The new 17 Mercedes Benz mobile vans are much larger and have double back axles for stability and 4X2 traction for slippery and dirt roads.
Madam Speaker, as a way of respecting the departed we have ensured that their final journey is carried out in a dignified way through new forensic mortuaries all of which are now operational, namely: New Pietermaritzburg M6; Madadeni M1; Dundee M2; Park Rynie M3; Eshowe M3 and an upgrade at Port Shepstone mortuary.
Kwazulu-Natal Children's Hospital
It is pleasing to report that the restoration of the KwaZulu-Natal Children’s Hospital has finally commenced with a cash injection of R10 million by the department and the establishment of the KZN Children’s Hospital Trust which will drive this R200 million project to restore the children’s hospital to its former glory. The department has committed R50 million to this project and the balance will be raised by the Trust. Almost R10 million has been raised by the Trust since its establishment nine months ago.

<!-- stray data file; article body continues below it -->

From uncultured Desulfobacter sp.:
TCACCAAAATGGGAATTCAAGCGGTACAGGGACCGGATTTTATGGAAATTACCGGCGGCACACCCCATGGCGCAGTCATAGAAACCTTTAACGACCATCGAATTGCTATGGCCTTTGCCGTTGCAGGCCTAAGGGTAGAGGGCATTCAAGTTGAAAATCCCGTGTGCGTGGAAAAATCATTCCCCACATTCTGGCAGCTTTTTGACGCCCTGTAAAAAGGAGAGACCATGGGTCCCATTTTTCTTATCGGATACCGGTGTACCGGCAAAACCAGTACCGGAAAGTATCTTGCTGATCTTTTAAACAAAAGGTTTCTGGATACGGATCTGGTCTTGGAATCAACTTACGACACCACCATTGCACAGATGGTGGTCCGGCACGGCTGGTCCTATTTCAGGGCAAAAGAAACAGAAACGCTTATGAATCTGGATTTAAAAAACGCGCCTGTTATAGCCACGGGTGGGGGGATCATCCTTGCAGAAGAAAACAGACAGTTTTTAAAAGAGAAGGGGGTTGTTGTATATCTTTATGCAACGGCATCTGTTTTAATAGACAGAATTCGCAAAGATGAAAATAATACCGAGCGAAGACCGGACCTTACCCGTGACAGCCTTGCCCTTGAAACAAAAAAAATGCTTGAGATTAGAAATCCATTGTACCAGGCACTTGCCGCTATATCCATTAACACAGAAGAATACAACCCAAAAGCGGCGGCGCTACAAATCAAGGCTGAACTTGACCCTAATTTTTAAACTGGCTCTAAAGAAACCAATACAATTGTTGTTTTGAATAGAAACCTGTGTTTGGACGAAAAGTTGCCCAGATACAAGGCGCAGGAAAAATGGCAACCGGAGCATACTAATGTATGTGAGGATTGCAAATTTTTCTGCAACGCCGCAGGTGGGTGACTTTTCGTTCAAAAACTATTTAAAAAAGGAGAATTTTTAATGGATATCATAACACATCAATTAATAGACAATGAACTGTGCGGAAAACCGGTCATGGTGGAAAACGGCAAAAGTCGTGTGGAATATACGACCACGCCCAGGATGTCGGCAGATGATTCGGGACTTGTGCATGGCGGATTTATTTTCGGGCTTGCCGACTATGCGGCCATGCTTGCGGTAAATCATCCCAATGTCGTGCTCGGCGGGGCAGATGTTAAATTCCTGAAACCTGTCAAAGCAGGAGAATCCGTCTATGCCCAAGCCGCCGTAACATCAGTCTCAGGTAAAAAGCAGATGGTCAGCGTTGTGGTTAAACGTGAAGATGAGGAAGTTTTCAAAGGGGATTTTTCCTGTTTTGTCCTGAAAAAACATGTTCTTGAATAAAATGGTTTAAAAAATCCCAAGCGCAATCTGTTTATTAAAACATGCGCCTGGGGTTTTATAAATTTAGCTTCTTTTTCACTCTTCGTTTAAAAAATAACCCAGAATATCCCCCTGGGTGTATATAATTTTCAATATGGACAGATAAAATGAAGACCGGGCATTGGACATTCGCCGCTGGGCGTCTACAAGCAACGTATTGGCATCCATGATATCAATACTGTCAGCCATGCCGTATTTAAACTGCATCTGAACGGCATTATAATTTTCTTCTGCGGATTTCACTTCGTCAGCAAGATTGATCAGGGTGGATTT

The proposed new facilities will include paediatric outpatient clinics, short stay wards, training facilities, relative’s accommodation, research facilities and counselling centres. The scope of the work with respect to the restoration process entails, amongst others, complete and extensive restoration of the old Children’s Hospital; the administration block; the restoration of the outpatients building as well as the old Nurses’ homes.
Through its Infrastructure Development Directorate we have also spent around R400 million on the maintenance programme working in conjunction with the Independent Development Trust [IDT]. Through this we have completed 10 projects and created 215 posts.
Output 5: Reduce non-communicable diseases
Disability and rehabilitation services
Madam Speaker, the issue concerning physically challenged members in our society is a very sensitive one. As a nation, our capacity to care and feel will be measured against how best our programmes meet the needs of those within our community who have a disability. We cannot ignore the differing needs that they present to us.